31 U.S.C. § 301 - U.S. Code - Unannotated Title 31. Money and Finance § 301. Department of the Treasury

(a)  The Department of the Treasury is an executive department of the United States Government at the seat of the Government.

(b)  The head of the Department is the Secretary of the Treasury.  The Secretary is appointed by the President, by and with the advice and consent of the Senate.

(c)  The Department has a Deputy Secretary of the Treasury appointed by the President, by and with the advice and consent of the Senate.  The Deputy Secretary shall carry out--

(1)  duties and powers prescribed by the Secretary;  and

(2)  the duties and powers of the Secretary when the Secretary is absent or unable to serve or when the office of Secretary is vacant.

(d)  The Department has 2 Under Secretaries, an Under Secretary for Enforcement, and 2 Deputy Under Secretaries, appointed by the President, by and with the advice and consent of the Senate.  The Department also has a Fiscal Assistant Secretary appointed by the Secretary and a Treasurer of the United States appointed by the President.  They shall carry out duties and powers prescribed by the Secretary.  The President may designate one Under Secretary as Counselor.  When appointing each Deputy Under Secretary, the President may designate the Deputy Under Secretary as an Assistant Secretary.

(e)  The Department has 8 Assistant Secretaries appointed by the President, by and with the advice and consent of the Senate.  The Department shall have 2 Assistant Secretaries not subject to the advice and consent of the Senate who shall be the Assistant Secretary for Public Affairs, and the Assistant Secretary for Management.  The Assistant Secretaries shall carry out duties and powers prescribed by the Secretary.  The Assistant Secretaries appointed under this subsection are in addition to the Assistant Secretaries appointed under subsection (d) of this section.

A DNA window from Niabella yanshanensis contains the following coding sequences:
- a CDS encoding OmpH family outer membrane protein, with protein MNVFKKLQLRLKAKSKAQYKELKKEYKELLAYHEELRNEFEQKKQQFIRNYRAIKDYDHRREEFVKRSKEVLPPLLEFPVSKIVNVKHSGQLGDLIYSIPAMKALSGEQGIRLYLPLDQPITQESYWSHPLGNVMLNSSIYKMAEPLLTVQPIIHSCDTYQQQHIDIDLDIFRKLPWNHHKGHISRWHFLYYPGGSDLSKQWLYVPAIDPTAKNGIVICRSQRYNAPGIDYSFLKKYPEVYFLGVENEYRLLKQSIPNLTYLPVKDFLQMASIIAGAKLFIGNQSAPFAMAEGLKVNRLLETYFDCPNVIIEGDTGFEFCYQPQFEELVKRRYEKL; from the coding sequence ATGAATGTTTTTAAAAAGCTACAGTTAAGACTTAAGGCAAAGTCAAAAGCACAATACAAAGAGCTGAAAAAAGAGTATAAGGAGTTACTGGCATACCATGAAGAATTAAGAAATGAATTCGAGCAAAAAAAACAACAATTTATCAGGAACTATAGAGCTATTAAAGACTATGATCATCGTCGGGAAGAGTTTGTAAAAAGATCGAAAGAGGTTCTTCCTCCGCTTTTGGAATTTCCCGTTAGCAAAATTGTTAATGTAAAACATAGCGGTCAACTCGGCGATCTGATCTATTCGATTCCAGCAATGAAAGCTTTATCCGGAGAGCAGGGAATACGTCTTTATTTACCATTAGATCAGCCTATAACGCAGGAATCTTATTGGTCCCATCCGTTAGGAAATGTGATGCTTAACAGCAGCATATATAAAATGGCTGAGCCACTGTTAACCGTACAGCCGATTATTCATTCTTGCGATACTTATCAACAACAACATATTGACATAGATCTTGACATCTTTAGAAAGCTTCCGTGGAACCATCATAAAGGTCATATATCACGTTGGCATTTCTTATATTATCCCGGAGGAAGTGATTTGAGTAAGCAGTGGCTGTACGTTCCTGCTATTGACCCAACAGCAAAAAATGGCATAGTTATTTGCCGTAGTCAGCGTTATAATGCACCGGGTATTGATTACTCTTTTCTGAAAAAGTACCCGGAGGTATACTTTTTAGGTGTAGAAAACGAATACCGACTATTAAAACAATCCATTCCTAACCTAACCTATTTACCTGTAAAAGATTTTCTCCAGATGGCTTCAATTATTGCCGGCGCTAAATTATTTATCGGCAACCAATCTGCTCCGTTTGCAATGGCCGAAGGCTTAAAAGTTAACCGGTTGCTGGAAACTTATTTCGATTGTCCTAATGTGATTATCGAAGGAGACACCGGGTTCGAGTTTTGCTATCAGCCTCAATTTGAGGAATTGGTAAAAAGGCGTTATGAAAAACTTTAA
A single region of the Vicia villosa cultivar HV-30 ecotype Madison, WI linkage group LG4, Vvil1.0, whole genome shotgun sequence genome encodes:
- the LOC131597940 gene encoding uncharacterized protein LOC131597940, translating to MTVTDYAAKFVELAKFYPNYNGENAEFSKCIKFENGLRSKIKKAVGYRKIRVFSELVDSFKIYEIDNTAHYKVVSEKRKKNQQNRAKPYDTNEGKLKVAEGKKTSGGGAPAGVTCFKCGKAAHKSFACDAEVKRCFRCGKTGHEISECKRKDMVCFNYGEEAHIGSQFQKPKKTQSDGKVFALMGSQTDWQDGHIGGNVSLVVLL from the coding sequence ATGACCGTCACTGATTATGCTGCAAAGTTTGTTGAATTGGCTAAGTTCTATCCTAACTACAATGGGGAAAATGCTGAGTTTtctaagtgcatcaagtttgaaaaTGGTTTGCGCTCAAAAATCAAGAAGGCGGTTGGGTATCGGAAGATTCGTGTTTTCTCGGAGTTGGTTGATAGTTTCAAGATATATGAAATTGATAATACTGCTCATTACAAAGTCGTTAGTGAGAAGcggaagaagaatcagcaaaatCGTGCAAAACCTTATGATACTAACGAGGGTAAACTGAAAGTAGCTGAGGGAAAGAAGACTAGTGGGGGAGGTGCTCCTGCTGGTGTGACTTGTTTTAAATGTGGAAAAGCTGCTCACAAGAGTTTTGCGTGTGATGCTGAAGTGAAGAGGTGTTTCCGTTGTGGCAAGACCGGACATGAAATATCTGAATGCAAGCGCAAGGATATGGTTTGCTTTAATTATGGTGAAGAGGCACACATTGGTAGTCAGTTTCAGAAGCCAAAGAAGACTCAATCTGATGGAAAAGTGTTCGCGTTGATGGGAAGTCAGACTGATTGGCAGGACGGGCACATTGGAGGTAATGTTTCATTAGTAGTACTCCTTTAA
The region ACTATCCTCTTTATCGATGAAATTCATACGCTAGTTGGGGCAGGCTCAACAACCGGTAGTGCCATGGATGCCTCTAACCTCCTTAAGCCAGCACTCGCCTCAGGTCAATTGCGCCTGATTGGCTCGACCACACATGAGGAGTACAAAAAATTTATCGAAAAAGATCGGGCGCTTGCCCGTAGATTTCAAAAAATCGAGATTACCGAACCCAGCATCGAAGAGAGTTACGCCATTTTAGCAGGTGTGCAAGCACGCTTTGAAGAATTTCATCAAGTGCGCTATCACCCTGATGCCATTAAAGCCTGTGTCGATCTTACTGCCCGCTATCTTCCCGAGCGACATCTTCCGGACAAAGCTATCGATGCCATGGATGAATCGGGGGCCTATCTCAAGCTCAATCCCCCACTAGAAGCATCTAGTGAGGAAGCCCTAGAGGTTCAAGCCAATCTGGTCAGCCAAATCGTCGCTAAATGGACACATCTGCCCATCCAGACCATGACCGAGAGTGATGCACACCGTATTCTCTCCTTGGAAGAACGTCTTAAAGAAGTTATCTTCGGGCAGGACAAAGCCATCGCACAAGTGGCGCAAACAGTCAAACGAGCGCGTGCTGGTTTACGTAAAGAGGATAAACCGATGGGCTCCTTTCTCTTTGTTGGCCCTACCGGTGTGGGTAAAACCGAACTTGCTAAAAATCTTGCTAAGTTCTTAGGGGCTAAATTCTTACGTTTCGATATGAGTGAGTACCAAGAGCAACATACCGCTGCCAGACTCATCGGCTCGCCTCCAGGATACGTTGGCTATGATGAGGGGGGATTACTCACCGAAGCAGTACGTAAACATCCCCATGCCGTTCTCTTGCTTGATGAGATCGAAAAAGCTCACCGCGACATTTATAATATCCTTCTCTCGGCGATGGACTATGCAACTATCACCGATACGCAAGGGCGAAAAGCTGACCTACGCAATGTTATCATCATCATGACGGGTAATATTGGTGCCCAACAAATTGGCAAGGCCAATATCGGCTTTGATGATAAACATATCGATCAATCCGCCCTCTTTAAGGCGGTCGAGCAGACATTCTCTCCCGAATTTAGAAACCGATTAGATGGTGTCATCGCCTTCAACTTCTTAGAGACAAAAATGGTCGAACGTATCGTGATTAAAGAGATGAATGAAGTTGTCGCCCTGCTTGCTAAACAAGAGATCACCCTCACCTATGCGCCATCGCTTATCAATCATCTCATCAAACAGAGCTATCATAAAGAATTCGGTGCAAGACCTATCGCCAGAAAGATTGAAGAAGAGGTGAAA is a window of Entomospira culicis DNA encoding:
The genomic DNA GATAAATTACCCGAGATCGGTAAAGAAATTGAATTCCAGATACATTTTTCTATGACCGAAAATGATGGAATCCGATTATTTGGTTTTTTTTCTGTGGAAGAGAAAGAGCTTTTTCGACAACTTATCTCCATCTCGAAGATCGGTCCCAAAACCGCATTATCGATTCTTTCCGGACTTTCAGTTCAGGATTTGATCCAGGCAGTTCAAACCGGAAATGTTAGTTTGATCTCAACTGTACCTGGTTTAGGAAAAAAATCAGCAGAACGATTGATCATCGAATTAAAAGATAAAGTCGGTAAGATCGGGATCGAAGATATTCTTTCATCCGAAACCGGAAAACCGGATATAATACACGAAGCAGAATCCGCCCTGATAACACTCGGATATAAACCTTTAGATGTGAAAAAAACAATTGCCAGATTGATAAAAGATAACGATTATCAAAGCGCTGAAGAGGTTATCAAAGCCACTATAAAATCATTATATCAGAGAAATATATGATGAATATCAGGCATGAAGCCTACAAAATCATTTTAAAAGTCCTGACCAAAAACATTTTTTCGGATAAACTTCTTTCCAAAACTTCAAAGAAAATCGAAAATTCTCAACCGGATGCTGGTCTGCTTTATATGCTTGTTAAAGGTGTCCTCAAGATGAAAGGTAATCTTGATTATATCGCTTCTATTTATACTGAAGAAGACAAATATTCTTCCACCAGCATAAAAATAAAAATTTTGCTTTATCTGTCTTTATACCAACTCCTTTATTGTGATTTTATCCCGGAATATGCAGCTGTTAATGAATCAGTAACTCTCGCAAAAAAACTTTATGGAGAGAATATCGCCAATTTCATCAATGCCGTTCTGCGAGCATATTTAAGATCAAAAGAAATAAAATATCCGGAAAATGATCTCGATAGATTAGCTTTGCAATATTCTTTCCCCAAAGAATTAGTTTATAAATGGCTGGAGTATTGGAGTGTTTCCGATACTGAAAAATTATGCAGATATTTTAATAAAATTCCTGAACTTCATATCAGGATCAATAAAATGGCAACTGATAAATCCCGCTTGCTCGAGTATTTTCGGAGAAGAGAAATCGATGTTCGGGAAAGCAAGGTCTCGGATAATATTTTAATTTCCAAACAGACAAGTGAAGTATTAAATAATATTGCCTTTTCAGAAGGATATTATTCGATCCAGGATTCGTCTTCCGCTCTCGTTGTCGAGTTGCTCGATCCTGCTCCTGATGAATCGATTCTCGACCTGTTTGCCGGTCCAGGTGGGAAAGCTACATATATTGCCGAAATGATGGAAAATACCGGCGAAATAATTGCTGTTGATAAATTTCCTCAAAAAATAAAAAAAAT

(f)(1)  The Department has a General Counsel appointed by the President, by and with the advice and consent of the Senate.  The General Counsel is the chief law officer of the Department.  Without regard to those provisions of title 5 governing appointment in the competitive service, the Secretary may appoint not more than 5 Assistant General Counsels.  The Secretary may designate one of the Assistant General Counsels to act as the General Counsel when the General Counsel is absent or unable to serve or when the office of General Counsel is vacant.  The General Counsel and Assistant General Counsels shall carry out duties and powers prescribed by the Secretary.

(2)  The President may appoint, by and with the advice and consent of the Senate, an Assistant General Counsel who shall be the Chief Counsel for the Internal Revenue Service.  The Chief Counsel is the chief law officer for the Service and shall carry out duties and powers prescribed by the Secretary.

(g)  The Department shall have a seal.


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